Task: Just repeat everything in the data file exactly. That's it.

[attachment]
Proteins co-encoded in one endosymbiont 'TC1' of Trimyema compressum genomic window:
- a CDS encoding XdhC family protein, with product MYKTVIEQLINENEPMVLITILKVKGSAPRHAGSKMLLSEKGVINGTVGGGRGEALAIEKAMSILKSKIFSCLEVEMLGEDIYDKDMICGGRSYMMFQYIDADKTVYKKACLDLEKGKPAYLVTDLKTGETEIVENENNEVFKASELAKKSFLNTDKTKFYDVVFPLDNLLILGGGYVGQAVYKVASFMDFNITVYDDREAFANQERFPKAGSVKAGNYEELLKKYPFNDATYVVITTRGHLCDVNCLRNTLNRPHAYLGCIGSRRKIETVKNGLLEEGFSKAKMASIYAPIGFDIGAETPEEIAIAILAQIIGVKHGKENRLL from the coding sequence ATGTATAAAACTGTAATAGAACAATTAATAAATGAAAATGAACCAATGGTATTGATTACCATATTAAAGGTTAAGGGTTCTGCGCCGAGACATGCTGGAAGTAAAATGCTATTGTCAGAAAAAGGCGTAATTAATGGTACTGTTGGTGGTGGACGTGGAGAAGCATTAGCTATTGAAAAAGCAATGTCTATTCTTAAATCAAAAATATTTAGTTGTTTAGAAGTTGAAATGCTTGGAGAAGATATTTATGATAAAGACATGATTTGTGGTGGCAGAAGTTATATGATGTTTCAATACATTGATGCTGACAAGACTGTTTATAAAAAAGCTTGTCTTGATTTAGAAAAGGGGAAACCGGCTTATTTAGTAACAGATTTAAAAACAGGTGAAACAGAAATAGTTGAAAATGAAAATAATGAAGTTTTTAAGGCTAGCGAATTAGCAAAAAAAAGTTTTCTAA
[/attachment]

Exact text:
Proteins co-encoded in one endosymbiont 'TC1' of Trimyema compressum genomic window:
- a CDS encoding XdhC family protein, with product MYKTVIEQLINENEPMVLITILKVKGSAPRHAGSKMLLSEKGVINGTVGGGRGEALAIEKAMSILKSKIFSCLEVEMLGEDIYDKDMICGGRSYMMFQYIDADKTVYKKACLDLEKGKPAYLVTDLKTGETEIVENENNEVFKASELAKKSFLNTDKTKFYDVVFPLDNLLILGGGYVGQAVYKVASFMDFNITVYDDREAFANQERFPKAGSVKAGNYEELLKKYPFNDATYVVITTRGHLCDVNCLRNTLNRPHAYLGCIGSRRKIETVKNGLLEEGFSKAKMASIYAPIGFDIGAETPEEIAIAILAQIIGVKHGKENRLL from the coding sequence ATGTATAAAACTGTAATAGAACAATTAATAAATGAAAATGAACCAATGGTATTGATTACCATATTAAAGGTTAAGGGTTCTGCGCCGAGACATGCTGGAAGTAAAATGCTATTGTCAGAAAAAGGCGTAATTAATGGTACTGTTGGTGGTGGACGTGGAGAAGCATTAGCTATTGAAAAAGCAATGTCTATTCTTAAATCAAAAATATTTAGTTGTTTAGAAGTTGAAATGCTTGGAGAAGATATTTATGATAAAGACATGATTTGTGGTGGCAGAAGTTATATGATGTTTCAATACATTGATGCTGACAAGACTGTTTATAAAAAAGCTTGTCTTGATTTAGAAAAGGGGAAACCGGCTTATTTAGTAACAGATTTAAAAACAGGTGAAACAGAAATAGTTGAAAATGAAAATAATGAAGTTTTTAAGGCTAGCGAATTAGCAAAAAAAAGTTTTCTAA